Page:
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Watershed reports approved

Hawk Creek

Hawk Creek WRAPS

The Watershed Restoration and Protection Strategy for Hawk Creek has been approved by the MPCA, and has been forwarded to the U.S. EPA. The final WRAPS report is posted on the Minnesota River-Yellow Medicine River Watershed web page(Photo: Discussion at a Hawk Creek WRAPS public workshop in early 2016.)

Sauk River bacteria and nutrient TMDL

The Sauk River Bacteria and Nutrient TMDL was approved by EPA on Sept. 26. The final TMDL is posted on the Sauk River Watershed web page along with the EPA approval letter and decision document. The Approved WRAPS/TMDLs web page has also been updated.

Pioneer-Sarah Creek Watershed TMDL

The Pioneer-Sarah Creek Watershed TMDL was approved by EPA on Sept. 29. The final TMDL is posted on the Pioneer-Sarah Creek Watershed web page along with the EPA approval letter and decision document. The watershed is located in northwestern Hennepin County and includes the cities of Greenfield, Independence, Loretto, Maple Plain, Medina, and Minnetrista. The northern part of the Pioneer-Sarah Creek watershed is located within the North Fork Crow River Watershed, and the southern portion is located within the South Fork Crow River Watershed of the Upper Mississippi River basin. 

WRAPS reports identify impaired water bodies in a watershed and those in need of protection, and identifies the actions needed to achieve and maintain water quality. Total Maximum Daily Load reports quantify the pollutant levels, identifies pollution sources, and proposes ways to return water quality to an acceptable level.

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News briefs

Chippewa 2017 calendar

Entries due Nov. 1 for Chippewa calendar photo contest

It's time to send in photos of your favorite places in the Chippewa River Watershed. Entries for the 2018 Calendar Photo Contest are being accepted through Nov. 1. Winning photos will be featured in a calendar and the Best in Show photographer will receive $50.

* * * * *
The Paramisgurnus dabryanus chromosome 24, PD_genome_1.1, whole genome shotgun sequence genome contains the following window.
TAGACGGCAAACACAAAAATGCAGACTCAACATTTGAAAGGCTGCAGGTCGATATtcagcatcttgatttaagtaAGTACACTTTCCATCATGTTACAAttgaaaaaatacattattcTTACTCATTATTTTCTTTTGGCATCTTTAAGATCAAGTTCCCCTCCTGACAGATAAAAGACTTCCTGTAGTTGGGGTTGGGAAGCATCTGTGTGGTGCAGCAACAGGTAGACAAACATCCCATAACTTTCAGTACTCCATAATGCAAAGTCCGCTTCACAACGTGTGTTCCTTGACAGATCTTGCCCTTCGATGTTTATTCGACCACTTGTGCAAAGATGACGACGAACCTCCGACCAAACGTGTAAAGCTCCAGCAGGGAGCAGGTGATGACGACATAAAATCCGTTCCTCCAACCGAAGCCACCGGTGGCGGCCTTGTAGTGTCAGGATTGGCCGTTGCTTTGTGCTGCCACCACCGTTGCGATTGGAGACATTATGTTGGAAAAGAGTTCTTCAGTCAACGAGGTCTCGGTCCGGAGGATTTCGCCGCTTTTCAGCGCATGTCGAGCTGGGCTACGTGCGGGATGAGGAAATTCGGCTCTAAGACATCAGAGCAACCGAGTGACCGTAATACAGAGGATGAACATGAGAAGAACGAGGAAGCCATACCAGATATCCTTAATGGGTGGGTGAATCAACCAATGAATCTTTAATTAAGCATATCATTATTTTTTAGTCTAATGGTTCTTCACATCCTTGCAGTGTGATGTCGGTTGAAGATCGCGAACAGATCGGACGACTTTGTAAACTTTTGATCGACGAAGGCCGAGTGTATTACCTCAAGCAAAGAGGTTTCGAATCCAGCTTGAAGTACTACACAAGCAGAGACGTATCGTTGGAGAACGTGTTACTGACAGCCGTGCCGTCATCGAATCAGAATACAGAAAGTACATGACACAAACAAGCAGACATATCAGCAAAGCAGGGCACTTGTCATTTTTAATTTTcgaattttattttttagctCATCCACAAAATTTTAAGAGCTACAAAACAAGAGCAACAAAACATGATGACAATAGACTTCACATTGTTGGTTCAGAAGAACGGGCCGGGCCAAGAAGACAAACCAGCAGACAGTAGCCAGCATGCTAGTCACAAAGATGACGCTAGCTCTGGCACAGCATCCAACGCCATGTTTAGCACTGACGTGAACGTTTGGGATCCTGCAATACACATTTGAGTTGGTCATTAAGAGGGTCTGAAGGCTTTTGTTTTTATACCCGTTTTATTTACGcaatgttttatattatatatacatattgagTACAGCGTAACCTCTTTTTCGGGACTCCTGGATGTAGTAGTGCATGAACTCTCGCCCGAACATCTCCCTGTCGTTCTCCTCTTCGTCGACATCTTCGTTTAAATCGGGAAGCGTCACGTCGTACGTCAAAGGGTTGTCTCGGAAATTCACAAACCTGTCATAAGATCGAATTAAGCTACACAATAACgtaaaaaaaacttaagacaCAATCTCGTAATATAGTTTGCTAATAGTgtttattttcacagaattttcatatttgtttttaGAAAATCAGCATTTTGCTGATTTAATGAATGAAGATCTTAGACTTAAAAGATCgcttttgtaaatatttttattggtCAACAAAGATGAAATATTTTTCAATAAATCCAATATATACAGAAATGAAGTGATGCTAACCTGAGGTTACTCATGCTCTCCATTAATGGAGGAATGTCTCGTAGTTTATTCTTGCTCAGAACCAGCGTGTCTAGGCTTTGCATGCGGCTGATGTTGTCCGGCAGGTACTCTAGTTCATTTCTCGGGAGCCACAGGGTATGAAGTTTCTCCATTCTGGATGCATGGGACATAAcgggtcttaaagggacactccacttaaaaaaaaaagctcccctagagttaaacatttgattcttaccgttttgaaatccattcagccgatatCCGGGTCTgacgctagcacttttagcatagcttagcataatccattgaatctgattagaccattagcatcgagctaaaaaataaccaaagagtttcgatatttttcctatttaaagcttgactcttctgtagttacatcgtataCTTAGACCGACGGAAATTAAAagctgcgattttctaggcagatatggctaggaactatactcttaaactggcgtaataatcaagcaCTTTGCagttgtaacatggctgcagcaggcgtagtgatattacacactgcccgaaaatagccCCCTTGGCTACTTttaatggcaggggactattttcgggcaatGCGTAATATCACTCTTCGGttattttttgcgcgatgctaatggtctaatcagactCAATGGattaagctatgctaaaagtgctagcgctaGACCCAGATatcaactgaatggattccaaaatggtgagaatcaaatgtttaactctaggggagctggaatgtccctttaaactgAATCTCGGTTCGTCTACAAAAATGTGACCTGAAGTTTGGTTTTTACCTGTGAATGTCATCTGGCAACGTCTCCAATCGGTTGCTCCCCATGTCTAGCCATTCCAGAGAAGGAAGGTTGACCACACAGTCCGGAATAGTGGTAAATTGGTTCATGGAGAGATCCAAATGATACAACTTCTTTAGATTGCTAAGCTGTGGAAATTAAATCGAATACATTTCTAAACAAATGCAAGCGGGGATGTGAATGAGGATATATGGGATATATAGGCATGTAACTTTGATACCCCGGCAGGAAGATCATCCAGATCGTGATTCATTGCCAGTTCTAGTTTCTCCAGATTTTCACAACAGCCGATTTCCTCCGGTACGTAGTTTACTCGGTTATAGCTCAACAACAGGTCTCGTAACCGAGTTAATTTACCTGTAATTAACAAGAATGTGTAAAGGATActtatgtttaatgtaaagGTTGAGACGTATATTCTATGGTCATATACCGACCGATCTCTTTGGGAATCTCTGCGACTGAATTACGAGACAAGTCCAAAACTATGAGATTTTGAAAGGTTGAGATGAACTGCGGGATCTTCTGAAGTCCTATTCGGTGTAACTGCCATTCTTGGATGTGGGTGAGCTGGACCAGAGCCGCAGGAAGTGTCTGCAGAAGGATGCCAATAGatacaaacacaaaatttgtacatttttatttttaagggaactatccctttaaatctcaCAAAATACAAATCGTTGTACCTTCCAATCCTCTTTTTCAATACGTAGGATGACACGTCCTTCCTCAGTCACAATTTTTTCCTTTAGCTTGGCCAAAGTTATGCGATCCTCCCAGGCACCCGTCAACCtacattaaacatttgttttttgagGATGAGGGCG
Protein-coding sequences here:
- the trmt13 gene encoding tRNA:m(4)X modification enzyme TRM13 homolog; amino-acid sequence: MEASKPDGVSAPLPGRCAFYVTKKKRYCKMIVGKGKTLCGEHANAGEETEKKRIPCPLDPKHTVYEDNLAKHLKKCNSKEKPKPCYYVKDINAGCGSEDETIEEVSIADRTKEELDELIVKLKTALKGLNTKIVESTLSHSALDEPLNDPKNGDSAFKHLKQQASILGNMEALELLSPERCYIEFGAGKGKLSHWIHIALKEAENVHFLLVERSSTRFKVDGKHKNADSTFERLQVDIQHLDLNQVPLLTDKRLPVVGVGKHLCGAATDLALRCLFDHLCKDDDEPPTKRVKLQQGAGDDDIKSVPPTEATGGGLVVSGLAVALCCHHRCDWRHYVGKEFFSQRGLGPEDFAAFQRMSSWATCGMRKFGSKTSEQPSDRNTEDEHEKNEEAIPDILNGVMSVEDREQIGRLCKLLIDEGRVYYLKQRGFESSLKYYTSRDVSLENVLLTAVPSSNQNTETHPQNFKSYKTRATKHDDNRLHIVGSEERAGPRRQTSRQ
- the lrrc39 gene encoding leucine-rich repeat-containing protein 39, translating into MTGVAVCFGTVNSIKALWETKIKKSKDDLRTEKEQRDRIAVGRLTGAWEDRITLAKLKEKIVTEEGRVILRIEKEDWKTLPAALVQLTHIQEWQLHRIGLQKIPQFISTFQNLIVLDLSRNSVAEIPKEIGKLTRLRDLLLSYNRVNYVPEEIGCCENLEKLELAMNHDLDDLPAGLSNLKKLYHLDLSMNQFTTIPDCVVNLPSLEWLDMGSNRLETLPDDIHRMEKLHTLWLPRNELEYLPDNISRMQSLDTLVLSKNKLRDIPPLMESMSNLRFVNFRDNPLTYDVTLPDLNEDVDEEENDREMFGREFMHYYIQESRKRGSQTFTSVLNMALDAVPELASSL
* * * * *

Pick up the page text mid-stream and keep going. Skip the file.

Anyone is eligible to enter the contest; you do not need to live in the watershed to submit a photo. However, the photo must be taken in the Chippewa River Watershed, which includes many tributaries and lakes and parts of eight counties. For contest rules, registration forms, and watershed map, visit the Chippewa River Watershed Project’s website www.chippewariver.org or call 320-321-1718. (Photo:  2017 photo contest winner).

Carlin named Seven Mile Creek Watershed Project manager

Susie Carlin started in April as manager of the Seven Mile Creek Watershed Project, working with water quality technician Eric Miller of the Nicollet County SWCD. Previously, Carlin was with the Water Resources Center at Minnesota State University-Mankato as program director for the former Minnesota River Board. She is also a member of the St. Peter City Council. She follows Karen Galles, who currently is land and water unit supervisor for Hennepin County Environment and Energy.

Dept. of Agriculture to hire research scientist

This person will work in the Dept. of Agriculture Clean Water Technical Assistance Unit (Pesticide and Fertilizer Management Division) located in St. Paul. The job posting is on the State of Minnesota Career Website and will remain open for 30 days (Oct. 11-Nov. 13). The Job ID is #17100.

This Research Scientist position serves as a technical expert for the MDA on impaired waters issues in agricultural landscapes. Responsibilities include managing MDA’s Clean Water Research Program including; identifying research priorities, developing request for proposals, selecting researchers and institutions, and providing direction on projects. This position also supports MDA-led research and demonstration projects on topics related to nutrient management, cover crops, vegetative cover and other topics related to agriculture and water quality. 

Students can apply for AmeriCorps ag outreach positions

Conservation Corps Minnesota and Iowa is accepting applications for young adults, ages 18-25, for an AmeriCorps Agriculture and Water Outreach Corpsmember position in Windom. The AmeriCorps Agriculture and Water Outreach Corpsmember (age 18-25) serves alongside natural resource professionals with the Dept. of Agriculture supporting the work of the Minnesota Agricultural Water Quality Certification Program (MAWQCP).

Placement will serve as an AmeriCorps member and receive a monthly living stipend of $1,690 as well as an education award of $5,815 to use towards qualifying education and student loan expenses. Educational credits may be arranged by the placement. The service term runs from Jan. 15 to Dec. 13, 2018. More information at www.conservationcorps.org/individual-placements.The application deadline is Oct. 13.